I had occasion to do some channel-surfing on the Friday after Thanksgiving this year and ran across the A&E series, “Who Killed Tupac” which examines the killing of rapper Tupac Shakur in Las Vegas on September 7, 1996. To date no suspect has been arrested.
The series also examines a renewed effort on the part of a group of individuals to do their own investigation into Shakur’s death based on the premise that the Las Vegas Police Department failed to properly investigate, failed to interview certain witnesses, and made little effort to dig into the theory that it was retaliation for a dispute between the Crips and Bloods, two violent gangs that existed at that time.
Unfortunately, according to many who were at the scene the night Shakur was killed in a drive-by shooting, there were few close-up witnesses to the shooting who were willing to speak with police.
Those interviewed for the show suggest that the attitude in the 1990s when the crime occurred was one of mistrust between the black community and police organizations. Additionally, they theorize that the shooting of Tupac was caused by the snatching of a gold necklace from his neck while in Compton, California several weeks before the killing. The necklace was allegedly stolen by a member of the Southside Crips, Orlando Anderson.
This individual was subsequently pointed out to Shakur and some of his entourage at the MGM Grand in Las Vegas at which time the entourage attacked Anderson and beat him down right in the lobby. Shortly thereafter, Shakur was shot four times by an unidentified shooter who put an arm out the rear window of a white Cadillac and opened fire on Shakur’s car in the adjacent lane of traffic stopped at an intersection. Another member of his entourage was wounded.
All that having been said, the series does a credible job of cleaning up and sanitizing the life of Tupac Shakur. What is also does is use the shows to beat up on law enforcement while building on the theory that Las Vegas Police did not want to solve the case. “It was just too messy.” Las Vegas, at the time, was attempting to create the image of a “family friendly” destination for tourism.
What is far more disappointing when one considers the entire aura created by those who promoted Shakur’s recordings were oriented to sensationalize and glorify the “gangsta” mentality and lifestyle. The record company producing Tupac’s records was called Death Row Records. Much of the rapping done by Shakur was violent and racially provocative. The head of Death Row Records was on parole (subsequently revoked for un-related reasons). While there are references throughout the two or three segments that I watched that Shakur was actually concerned about improving the lot of black families and communities, it was difficult to identify those themes in his music.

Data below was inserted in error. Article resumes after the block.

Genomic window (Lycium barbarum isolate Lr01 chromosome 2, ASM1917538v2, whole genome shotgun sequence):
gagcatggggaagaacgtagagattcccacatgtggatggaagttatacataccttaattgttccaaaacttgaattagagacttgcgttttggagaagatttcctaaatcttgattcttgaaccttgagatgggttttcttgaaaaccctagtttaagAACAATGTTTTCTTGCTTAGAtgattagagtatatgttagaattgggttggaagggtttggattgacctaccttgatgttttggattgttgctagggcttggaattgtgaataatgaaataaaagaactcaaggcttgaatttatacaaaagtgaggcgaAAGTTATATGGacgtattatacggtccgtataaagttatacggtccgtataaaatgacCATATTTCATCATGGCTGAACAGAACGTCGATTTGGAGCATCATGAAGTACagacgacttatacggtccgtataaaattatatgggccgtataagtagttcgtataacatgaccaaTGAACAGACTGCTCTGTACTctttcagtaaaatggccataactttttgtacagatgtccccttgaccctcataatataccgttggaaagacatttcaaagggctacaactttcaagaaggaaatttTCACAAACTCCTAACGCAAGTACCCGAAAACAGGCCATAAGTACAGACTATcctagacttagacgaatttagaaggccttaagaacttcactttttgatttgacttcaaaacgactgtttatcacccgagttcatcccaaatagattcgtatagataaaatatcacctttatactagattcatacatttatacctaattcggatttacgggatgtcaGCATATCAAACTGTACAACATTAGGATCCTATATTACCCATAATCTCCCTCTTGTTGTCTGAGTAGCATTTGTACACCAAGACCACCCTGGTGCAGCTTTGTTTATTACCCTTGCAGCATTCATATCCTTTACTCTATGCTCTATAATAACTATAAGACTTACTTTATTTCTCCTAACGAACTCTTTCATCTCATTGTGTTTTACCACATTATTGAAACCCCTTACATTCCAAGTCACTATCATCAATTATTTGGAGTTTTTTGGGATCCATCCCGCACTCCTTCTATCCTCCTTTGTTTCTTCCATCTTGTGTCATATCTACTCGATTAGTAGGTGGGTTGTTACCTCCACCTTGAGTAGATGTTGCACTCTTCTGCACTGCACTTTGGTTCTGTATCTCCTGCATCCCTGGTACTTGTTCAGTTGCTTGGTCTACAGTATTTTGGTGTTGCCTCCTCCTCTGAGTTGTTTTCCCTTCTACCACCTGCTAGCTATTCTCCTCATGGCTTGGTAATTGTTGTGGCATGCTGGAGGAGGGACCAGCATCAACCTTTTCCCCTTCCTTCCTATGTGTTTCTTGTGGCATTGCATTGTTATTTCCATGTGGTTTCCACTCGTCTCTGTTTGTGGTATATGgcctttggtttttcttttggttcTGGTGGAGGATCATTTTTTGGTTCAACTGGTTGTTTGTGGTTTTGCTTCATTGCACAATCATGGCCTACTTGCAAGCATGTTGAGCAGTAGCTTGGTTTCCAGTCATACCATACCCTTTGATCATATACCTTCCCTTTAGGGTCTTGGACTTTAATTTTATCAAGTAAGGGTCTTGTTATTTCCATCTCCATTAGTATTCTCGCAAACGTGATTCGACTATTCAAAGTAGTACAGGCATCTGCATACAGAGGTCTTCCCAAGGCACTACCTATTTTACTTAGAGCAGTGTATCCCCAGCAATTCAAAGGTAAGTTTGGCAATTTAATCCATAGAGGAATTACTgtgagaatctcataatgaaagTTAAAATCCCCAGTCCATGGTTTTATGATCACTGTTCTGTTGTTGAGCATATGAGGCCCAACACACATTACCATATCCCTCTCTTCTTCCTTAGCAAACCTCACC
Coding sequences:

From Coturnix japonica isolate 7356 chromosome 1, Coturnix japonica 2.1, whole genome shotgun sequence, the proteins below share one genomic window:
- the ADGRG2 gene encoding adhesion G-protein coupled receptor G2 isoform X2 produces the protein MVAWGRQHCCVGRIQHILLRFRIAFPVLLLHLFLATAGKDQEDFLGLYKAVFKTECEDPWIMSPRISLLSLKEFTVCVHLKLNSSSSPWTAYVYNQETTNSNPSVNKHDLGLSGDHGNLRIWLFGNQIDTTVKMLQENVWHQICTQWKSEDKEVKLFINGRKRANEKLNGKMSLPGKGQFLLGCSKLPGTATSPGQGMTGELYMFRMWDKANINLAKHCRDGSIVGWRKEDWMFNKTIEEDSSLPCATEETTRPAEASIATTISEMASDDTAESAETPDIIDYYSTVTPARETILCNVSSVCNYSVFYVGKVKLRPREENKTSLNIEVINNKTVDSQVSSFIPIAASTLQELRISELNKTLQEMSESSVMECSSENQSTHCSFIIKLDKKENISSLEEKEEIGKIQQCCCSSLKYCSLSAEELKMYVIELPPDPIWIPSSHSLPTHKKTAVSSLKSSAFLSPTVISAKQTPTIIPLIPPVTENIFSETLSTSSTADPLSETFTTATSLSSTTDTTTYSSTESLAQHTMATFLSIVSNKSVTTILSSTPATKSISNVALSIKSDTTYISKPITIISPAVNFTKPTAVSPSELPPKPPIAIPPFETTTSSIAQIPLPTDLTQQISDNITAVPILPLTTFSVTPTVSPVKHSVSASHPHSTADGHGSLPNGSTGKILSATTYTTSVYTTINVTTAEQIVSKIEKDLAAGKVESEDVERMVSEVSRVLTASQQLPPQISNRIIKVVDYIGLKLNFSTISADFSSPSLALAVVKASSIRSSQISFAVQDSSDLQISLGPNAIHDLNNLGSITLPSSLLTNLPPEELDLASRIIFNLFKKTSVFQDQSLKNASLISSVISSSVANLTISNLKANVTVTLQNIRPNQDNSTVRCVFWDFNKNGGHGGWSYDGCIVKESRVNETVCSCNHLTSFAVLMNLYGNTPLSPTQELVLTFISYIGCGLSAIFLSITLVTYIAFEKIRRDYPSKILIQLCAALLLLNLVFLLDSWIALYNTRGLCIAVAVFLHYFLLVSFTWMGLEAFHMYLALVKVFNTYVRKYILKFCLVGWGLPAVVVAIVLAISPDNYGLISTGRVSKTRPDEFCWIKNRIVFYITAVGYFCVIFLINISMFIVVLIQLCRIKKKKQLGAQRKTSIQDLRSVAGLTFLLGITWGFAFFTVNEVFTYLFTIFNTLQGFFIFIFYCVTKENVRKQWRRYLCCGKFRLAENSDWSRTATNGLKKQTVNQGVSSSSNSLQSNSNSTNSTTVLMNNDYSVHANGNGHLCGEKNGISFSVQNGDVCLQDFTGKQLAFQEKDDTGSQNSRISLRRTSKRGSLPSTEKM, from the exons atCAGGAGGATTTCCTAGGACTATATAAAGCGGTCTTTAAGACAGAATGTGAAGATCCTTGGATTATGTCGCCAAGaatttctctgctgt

All one needs to do is examine the history of Death Row Records to see that so much disfunction, in-fighting and violence existed that it should be no surprise that some of the principals would experience untimely and violent ends. Orlando Anderson, the one being targeted by the new investigation was killed two years after Shakur’s murder. Given the circumstances, there may be reason to believe Anderson killed Shakur. Interview tapes shown in the series analyzes his body language and answers to the questions posed to conclude that he was “incredibly involved” in the murder. Was it an “eye-for-an-eye” situation based on the assault at the MGM Grande? I simply do not see that question ever being answered with so many of the people involved with this untimely death scattered or at odds over other issues unrelated to the murder.
What struck me after watching this program is this: In the 20 years that have passed, little has changed within many black communities across America. Whether in South Los Angeles (Compton and surrounding communities), South Side Chicago, or Bedford-Stuyvesant neighborhood in New York, fatherless families, gang violence, and drug abuse and addiction continue to plague them.
It would seem to me that rather than idolizing Tupac and the violent, racially charged rhetoric represented in his records, those in the leadership of the black communities could better serve their neighborhoods by putting pressure on the gangs and factions that continue to threaten the health of their communities to clean up the drugs, get their youth educated and employed, and leading them back to faith, family, and morality. It is the only answer to break the chains of poverty, government dependence, and violence.
When 70 percent of black babies are born to fatherless households, those families are on a statistical downhill course to crime, imprisonment, and/or violent death. Many in education today lament the “classroom-to-prison pipeline” that plagues minority and poverty-stricken children. I submit to you that this “pipeline” has little to do with the quality of education being received, but, rather, it starts long before the first day of school. Whether anyone wants to admit it or not, the family unit is the key to breaking the lock that holds many impoverished communities captive.